There are so many things to keep in mind when you are pregnant. Honestly, it can be overwhelming. However, along with remembering to take your prenatal vitamins keeping a healthy diet is extremely important. So, to ease some of your burden (especially for first-time moms), I made a list of foods to eat while pregnant.
Pregnancy Facts to Keep In Mind
- During pregnancy, your body needs additional nutrients, vitamins, and minerals
- Excess weight gain may also increase your risk of gestational diabetes and pregnancy or birth complications
- The number of calories required will increase in the second and third trimesters
Disclaimer: I am not a medical doctor or Registered Dietitian. The information presented is purely to share my experience. Check with a doctor before making any fitness or nutrition changes.
Foods to Eat While Pregnant
Protein and calcium are extremely important during pregnancy. Dairy products contain calcium and two kinds of high-quality protein: casein and whey.
Yogurt, particularly Greek Yogurt, is highly beneficial to consume while pregnant. Greek Yogurt contains more calcium than most dairy products, and some contain probiotics which aid in digestion. So, it is a win-win during pregnancy.
During both of my pregnancies, I craved milk and yogurt. I loved the yogurt cups that had the dried fruit or granola on top.
TIP: Probiotics during pregnancy may reduce your risk of preeclampsia, gestational diabetes, and vaginal infections.
Dried Beans and Lentils (Legumes)
- Soy Beans
Legumes are excellent sources of fiber, protein, iron, folate (B9) and calcium. Folate deficiency during pregnancy has been linked to low-birth-weight. Fiber can also help you fight off constipation, which happens a lot during pregnancy.
Broccoli and Dark, Leafy Greens
Broccoli and dark, leafy greens contain:
- Vitamin C
- Vitamin K
- Vitamin A
They are also rich in antioxidants, which benefit the immune system and digestion.
Use caution on the broccoli. I love broccoli. However, when I was pregnant it gave me really bad acid reflux. That doesn’t happen with everyone, but it did happen to me. So be cautious until you see how your body is going to react during pregnancy.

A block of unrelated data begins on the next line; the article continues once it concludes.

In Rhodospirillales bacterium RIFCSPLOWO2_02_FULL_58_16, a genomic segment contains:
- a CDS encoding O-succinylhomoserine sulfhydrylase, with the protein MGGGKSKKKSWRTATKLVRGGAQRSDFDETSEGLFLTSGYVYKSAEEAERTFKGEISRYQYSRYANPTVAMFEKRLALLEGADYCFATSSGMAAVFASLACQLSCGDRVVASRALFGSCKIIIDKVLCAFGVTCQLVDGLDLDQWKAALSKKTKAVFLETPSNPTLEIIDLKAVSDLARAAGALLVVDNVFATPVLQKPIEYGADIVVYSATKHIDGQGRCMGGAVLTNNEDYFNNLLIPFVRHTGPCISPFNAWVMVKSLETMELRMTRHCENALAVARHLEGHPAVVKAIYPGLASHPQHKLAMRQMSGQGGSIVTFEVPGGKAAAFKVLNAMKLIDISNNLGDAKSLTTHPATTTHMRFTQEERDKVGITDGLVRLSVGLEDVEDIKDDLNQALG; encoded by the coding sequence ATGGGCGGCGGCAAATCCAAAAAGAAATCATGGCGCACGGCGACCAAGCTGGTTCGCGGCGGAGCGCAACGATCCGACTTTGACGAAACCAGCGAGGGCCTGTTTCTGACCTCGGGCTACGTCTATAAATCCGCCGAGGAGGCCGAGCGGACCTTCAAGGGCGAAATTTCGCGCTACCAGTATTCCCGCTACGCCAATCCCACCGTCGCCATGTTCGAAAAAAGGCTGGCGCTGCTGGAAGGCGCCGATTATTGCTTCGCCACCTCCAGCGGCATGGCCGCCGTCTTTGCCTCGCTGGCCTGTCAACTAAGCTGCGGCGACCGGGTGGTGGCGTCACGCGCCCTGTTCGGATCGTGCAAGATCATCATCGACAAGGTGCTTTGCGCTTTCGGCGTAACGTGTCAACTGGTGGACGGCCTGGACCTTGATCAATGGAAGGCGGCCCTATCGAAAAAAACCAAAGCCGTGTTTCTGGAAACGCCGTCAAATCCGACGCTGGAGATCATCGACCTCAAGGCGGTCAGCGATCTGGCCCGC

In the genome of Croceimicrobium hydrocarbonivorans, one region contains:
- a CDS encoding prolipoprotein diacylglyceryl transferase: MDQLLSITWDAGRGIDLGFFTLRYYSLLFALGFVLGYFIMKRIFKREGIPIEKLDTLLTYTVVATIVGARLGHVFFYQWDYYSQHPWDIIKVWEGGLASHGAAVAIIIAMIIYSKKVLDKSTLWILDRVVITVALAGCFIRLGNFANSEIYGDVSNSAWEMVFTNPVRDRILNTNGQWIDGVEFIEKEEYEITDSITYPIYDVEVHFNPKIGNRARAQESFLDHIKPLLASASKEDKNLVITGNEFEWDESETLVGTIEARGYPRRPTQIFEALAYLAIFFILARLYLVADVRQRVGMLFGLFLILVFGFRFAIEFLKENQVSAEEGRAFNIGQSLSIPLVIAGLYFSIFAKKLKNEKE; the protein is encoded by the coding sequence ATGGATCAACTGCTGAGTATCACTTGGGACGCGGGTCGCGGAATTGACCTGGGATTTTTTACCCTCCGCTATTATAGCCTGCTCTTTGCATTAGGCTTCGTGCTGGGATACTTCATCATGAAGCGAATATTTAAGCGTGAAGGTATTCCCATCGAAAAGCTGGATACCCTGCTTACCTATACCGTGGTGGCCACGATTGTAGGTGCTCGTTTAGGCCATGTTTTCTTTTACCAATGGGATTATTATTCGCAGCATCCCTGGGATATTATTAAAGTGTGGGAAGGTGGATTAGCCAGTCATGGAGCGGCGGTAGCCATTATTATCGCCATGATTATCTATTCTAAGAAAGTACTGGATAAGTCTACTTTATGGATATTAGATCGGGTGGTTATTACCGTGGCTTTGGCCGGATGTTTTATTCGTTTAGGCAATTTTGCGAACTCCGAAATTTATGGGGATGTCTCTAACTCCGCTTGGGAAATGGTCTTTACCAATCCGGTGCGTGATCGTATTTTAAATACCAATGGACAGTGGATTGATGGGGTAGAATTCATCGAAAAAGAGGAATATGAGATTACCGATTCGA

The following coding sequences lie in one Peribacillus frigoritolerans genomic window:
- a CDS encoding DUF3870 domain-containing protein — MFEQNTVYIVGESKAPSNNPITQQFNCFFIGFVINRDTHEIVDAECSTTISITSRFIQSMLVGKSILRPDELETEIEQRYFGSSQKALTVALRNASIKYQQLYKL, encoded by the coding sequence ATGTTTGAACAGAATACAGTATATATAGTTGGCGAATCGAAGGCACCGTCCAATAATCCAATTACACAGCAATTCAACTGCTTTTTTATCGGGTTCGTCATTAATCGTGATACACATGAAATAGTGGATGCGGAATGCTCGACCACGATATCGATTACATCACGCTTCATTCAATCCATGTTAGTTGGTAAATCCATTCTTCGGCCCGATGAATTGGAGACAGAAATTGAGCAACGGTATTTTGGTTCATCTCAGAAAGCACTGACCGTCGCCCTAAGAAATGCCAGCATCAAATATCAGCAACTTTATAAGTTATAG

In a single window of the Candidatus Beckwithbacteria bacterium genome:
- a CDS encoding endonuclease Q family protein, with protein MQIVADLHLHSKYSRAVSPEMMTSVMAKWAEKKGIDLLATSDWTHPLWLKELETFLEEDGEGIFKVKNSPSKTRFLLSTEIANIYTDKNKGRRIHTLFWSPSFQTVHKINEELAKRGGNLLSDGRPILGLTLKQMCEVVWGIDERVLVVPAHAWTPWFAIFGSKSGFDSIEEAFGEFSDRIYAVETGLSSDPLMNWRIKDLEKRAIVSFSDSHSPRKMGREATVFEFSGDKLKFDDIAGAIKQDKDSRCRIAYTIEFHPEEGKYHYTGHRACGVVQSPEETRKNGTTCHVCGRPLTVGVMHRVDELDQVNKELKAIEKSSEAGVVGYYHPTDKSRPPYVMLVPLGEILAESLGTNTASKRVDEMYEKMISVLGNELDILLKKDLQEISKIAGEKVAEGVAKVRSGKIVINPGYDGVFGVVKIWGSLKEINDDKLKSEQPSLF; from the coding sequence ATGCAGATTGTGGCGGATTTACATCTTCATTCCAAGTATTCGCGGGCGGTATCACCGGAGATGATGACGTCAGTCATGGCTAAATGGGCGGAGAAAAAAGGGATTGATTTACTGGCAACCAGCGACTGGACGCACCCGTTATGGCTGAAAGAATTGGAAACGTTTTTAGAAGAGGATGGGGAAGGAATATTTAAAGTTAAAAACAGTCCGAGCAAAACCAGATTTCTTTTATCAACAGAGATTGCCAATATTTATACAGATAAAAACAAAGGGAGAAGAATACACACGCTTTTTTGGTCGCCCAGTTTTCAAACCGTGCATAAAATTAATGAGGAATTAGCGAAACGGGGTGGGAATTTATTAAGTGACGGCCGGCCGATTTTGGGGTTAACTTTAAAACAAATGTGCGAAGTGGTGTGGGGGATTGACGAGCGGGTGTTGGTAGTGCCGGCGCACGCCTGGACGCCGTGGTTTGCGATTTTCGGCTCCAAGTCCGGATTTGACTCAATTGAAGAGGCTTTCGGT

TIP: Vitamin C, when eaten with iron-rich food, will help your body absorb more of the iron.
Sweet potatoes are very rich in beta-carotene. Beta-carotene converts into Vitamin A in your body. Vitamin A is extremely important for growth and fetal development. During pregnancy, you should up your Vitamin A intake by 10 to 40 percent during pregnancy.
TIP: Are you dealing with morning sickness? If so, sweet potatoes are high in Vitamin B6, which can help prevent morning sickness. On a personal note, I had HORRIBLE morning sickness with both pregnancies. I was even hospitalized with my oldest because I couldn’t keep anything down. One thing that really helped me was Peppermint. I would suck on Peppermint candies and the smell of Peppermint oil would ease my nausea.
Salmon (Eat the right fish!)
Salmon is full of omega-3 fatty acids, which help build the brain and eyes of your fetus. However, pregnant women are advised to limit their seafood intact. This is because of the mercury that can be found in some fish. This has kept many pregnant women from eating and seafood during pregnancy, which has led to many women not getting the amount of omega-3 that they need.
However, if you can’t get over the thought of mercury, you can buy omega-3 fatty acid supplements. In fact, that is what I did for both of my pregnancies and I still take them because they are good for heart health. Also, foods like including tofu, enriched eggs, and walnuts are also high in omega-3.
Beef, pork, and chicken are excellent sources of high-quality protein. Beef and pork are also rich in iron, choline and other B vitamins. Iron plays a huge role in delivering oxygen to all cells in your body. Pregnant women are in need of more iron in their diet because their blood volume is increasing with the growth of the baby. Iron is particularly important in the third trimester when the baby is getting closer to full term.